September 3 2013
It’s late in the evening, the sun has set and the day’s deeds and errands, faces and conversations evaporate from your mind. In a calm state you catch a distant tune that guides you towards continents of wilderness, golden deserts and to a sea of dreams. It is South African musician Agord Lean following you like a dedicated, humble companion. The self-released mixtape ‘The Ghost in the Machine’ is a lo-fi, psychedelic and mystifying new age-experience that envelops the listener into novocaine-influenced heartbreaks and ghostly loneliness accompanied by traditional rap addressing the Apartheid’s aftermath permeating the townships of South Africa.
Agord Lean, is a 23-year old gentleman named Mandisi Lean, being a true DIY-artist: Producing, composing, writing, rapping and directing music and videos as a self-taught multi-talent.
“For me it began with a hum that turned into a synth lead on a keyboard – that was followed by a deeper hum turning into a baseline.” Says Mandisi. “When I got familiar with the notes on the keys, my hunger to compose became a wildfire that was fed by PDF books and Video tutorials.”
Agord Lean and the 128klan the Heart official music video WMV V8 // AGORD Lean and the The 128klan, THE HEART music video- enter the phycadelic visual dimension produced by the 128klan.
Hypnotising hip hop
Mandisi mentions some of the heavy boys in the parental advisory category being regular childhood figures; Bone Thugs, Bone Crusher and Ice Cube.
”Growing up I heard a lot of hip hop from the stoners who lived in the house behind ours.” Mandisi tells and continues; ”Hip Hop is one of those outlets for frustration that global street culture presents to urban youths.” Yet the music of Agord Lean is far from mirroring the insistently cursing deliveries of US-imported Hip Hop – and he is definitely not a big fan of duplicating American music for commercial gains, simply recycling issues that have little to do with South African conditions.“ But there are a few musicians who are on the ball with the originality,” he says and ensures that: “The underground, or unsigned music scene, is exciting and growing in a positive international direction.” He points to names such asOkmalumKoolkat, Stilo Magolide and Revivolution, as artists: “…Actually telling stories of a globalized and fast developing third world country and addressing that complexity in their music.”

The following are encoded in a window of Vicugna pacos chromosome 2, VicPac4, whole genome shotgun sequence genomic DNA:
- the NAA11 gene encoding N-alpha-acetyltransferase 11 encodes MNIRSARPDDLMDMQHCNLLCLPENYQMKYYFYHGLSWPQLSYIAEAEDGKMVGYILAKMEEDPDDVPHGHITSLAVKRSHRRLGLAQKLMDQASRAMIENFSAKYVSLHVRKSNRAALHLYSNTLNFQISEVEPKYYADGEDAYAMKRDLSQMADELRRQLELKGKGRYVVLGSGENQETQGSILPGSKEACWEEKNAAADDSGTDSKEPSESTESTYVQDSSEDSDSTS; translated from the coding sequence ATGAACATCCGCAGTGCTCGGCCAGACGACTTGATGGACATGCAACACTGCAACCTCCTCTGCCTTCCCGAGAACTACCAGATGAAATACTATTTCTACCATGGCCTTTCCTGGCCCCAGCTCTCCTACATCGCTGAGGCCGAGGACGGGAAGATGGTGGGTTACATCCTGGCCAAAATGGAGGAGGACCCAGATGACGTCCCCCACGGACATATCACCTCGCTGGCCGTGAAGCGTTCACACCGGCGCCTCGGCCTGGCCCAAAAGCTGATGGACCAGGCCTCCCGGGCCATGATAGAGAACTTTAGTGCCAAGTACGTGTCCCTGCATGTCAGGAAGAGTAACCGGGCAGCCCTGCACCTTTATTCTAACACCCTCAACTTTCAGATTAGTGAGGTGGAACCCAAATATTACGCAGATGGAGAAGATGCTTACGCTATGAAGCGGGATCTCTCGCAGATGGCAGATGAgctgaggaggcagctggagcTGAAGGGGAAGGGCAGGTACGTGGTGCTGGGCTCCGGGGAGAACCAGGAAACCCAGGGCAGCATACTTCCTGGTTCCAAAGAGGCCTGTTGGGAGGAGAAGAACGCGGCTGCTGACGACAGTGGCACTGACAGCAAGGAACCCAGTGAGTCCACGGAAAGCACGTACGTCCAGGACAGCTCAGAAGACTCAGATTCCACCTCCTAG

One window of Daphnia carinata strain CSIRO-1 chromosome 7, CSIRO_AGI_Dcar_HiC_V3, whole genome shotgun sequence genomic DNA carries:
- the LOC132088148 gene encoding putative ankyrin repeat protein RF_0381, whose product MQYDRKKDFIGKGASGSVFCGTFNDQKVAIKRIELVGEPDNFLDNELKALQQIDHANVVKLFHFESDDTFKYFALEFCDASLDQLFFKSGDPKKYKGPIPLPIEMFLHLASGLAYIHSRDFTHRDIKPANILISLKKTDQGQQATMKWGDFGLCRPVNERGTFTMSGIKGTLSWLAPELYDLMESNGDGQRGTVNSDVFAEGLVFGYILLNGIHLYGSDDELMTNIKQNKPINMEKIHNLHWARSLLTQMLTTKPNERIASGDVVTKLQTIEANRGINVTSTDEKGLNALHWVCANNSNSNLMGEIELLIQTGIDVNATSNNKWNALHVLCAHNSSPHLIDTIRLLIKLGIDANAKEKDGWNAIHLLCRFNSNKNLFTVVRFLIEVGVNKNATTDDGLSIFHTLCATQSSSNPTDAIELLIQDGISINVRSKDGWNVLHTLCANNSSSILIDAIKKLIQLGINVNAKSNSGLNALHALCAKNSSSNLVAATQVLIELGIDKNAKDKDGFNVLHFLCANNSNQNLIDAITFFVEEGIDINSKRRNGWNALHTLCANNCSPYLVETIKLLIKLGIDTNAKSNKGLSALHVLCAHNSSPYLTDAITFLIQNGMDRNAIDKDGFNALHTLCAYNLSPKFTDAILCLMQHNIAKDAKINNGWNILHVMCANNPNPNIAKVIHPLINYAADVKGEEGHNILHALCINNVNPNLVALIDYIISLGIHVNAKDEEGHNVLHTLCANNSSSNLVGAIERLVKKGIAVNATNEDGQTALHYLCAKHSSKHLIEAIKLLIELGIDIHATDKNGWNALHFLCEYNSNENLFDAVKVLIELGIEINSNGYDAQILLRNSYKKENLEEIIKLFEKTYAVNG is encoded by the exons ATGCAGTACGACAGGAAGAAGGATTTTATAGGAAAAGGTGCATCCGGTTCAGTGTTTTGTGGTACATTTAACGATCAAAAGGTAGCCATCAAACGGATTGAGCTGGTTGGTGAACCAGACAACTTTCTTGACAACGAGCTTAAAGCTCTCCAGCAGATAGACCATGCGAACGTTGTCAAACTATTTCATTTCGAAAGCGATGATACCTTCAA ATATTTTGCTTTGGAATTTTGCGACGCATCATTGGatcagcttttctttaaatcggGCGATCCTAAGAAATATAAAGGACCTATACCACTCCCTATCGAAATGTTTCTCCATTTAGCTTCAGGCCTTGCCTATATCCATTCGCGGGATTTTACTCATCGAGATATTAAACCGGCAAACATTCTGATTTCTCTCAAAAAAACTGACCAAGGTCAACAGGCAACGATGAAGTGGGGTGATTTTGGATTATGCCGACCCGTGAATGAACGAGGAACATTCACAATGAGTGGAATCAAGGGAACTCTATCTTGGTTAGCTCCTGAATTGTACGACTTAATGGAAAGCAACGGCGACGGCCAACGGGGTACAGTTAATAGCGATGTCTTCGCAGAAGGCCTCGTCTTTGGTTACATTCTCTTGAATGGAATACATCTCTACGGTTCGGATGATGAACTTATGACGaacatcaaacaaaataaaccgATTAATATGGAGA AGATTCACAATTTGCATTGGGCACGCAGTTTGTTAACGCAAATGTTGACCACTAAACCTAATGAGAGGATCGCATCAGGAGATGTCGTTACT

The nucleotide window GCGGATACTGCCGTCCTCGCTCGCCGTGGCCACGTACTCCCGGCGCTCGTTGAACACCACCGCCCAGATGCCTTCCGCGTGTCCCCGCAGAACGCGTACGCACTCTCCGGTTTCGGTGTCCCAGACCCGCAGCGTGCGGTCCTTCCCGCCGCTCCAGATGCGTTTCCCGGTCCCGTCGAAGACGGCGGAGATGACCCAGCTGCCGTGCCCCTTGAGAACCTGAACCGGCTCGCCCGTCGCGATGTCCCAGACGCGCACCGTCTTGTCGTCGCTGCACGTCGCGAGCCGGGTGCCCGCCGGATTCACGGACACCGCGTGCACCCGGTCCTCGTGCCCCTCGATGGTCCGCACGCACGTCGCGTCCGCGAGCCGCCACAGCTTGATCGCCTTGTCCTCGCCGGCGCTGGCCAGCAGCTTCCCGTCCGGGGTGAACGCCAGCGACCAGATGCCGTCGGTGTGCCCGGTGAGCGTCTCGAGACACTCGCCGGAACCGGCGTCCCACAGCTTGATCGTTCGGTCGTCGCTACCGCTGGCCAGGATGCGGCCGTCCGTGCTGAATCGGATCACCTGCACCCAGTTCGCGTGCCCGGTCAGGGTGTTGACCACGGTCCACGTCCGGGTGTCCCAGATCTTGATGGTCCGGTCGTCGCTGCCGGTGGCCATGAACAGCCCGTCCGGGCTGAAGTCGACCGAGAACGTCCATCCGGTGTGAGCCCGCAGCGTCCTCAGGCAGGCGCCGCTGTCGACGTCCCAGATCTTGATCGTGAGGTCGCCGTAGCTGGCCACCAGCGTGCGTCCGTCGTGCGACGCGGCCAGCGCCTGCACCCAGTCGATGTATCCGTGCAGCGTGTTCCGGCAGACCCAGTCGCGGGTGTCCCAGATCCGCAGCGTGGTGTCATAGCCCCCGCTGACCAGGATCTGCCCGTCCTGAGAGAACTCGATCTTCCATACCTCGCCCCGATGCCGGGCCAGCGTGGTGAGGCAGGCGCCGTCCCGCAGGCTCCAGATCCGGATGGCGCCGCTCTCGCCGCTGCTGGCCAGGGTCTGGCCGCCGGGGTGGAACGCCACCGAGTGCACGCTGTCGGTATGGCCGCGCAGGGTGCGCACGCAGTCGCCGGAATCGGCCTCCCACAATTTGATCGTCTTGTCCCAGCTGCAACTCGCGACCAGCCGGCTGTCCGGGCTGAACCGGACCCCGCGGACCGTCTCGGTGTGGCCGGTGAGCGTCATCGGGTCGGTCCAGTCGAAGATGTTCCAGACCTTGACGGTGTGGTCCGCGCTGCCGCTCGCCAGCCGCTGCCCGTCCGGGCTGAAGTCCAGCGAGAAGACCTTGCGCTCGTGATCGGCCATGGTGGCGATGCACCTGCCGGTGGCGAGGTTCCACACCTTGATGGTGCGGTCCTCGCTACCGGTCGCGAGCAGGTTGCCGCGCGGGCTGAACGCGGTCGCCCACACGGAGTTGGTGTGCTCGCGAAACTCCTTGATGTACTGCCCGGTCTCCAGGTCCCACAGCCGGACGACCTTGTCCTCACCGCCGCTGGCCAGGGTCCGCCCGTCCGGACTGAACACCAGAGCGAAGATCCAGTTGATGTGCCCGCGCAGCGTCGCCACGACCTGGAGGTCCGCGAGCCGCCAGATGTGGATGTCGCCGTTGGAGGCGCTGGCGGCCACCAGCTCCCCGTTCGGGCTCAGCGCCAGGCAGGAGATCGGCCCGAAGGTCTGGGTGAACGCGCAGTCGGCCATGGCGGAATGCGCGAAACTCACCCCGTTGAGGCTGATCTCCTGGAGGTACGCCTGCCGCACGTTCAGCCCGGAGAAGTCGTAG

Mandisi himself notes that besides being inspired by other contemporary artists and alternative street – and pop- culture, he is also intrigued by African religions, classic art and spiritual thinkers. Yes, the universe inspires him. And his music’s long passages of melancholic singing, spherical harmonies and the somewhat artistic, abstract approach, really do call for associations to a fuzzy, streetwise sort of spiritualism: “The trippy hypnotic sound comes from the idea that music can have a multi dimensional purpose.”He states that the hypnotic vibe in his music aims at easing the listener to receive new concepts carried in his songs, and adds: “Hypnotic sounds also force the listener to bring his or her own emotional response to the record.”
Mandisi categorises his sound as hypnohop and explains how he structures the tracks like a painter composing images – by adding layers on top of each other. The reference to art does not derive from thin air, though. Mandisi holds a diploma in visual arts.